Minnie Douglas Bennett
for the occasion of the 125th Anniversary of the building of the present meetinghouse
Revisions and Additions by
Bruce J. Crowther
Richard J. Ross
Earle T. Stewart
For the celebration of the 300th Anniversary of the Church
This post is part of The History of the Original Congregational Church of Wrentham series. Previous posts can be found here.
David Avery became the fourth pastor, but served only eight years, 1786 to 1794. This graduate of Yale, a renowned chaplain and soldier of the Revolutionary War, caused great dissension among his parishioners because of ecclesiastical polity. Among other things, including that the atonement consisted in the obedience of Christ, and that Christ's suffering and crucifixion made no part of it was at variance with the preaching of former ministers, and was believed to be contrary to the Scriptures. He was dismissed, and with those members who adhered to his beliefs withdrew to establish a church in the north precinct (now Norfolk), in 1795. He left behind a weak, distraught and divided congregation. Mr. Avery was a brilliant man and a dedicated patriot who, right or wrong, had the courage of his convictions. Two of his sermons on "The nature and evil of professors of religion not bridling the tongue", are available and show the tenor of his thought.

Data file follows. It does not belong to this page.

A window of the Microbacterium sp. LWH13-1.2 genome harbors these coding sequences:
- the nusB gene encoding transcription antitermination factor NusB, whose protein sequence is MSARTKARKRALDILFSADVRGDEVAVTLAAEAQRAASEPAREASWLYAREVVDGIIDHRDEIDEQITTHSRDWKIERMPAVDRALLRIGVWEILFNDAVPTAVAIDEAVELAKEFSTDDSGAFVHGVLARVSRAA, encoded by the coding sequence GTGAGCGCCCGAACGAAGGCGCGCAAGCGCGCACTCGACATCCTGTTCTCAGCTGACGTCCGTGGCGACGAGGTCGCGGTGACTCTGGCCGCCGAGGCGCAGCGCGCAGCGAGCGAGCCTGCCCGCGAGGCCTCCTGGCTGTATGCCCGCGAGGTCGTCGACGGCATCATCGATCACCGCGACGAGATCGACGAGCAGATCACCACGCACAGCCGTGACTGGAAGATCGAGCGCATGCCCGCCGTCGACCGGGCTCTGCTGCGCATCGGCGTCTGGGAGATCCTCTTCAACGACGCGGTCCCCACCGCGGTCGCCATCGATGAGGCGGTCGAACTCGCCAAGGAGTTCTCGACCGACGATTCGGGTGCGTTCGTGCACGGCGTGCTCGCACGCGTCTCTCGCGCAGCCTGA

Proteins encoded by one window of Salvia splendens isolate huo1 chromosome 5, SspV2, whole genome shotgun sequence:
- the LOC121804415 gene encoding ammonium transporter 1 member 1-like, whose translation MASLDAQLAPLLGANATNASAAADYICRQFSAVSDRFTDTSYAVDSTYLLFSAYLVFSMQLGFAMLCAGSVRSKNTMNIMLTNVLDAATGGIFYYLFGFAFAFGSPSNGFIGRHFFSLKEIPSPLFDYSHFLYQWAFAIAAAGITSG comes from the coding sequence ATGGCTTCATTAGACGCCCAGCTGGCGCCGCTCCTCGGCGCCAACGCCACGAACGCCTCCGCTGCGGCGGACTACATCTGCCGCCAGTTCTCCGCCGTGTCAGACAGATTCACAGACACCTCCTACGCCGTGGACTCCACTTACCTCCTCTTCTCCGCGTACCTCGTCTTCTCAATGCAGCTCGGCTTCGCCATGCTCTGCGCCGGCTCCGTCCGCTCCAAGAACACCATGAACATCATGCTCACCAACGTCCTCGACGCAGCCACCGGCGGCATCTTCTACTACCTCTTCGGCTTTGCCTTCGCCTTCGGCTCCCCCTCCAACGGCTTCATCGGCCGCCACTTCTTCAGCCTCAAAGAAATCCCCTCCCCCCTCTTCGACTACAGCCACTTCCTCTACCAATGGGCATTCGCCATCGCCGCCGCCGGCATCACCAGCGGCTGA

The dissension in the Church spurred a far-reaching controversy; whether the Town should join with the Church in the call of its pastors, as had been done for over a century. Dissenting members objected to the tax levied by the Town to pay the minister's salary. To remedy this, the Congregational Society was established in 1799 by an act of the General Court to provide the funds to pay the pastor and allow the Church to conduct its affairs on a separate basis. Thus ended the close relationship of the Town and Church. To some, victories had been gained, but the cost was great. After five years without leadership, it was a Church reduced to but ten members, who i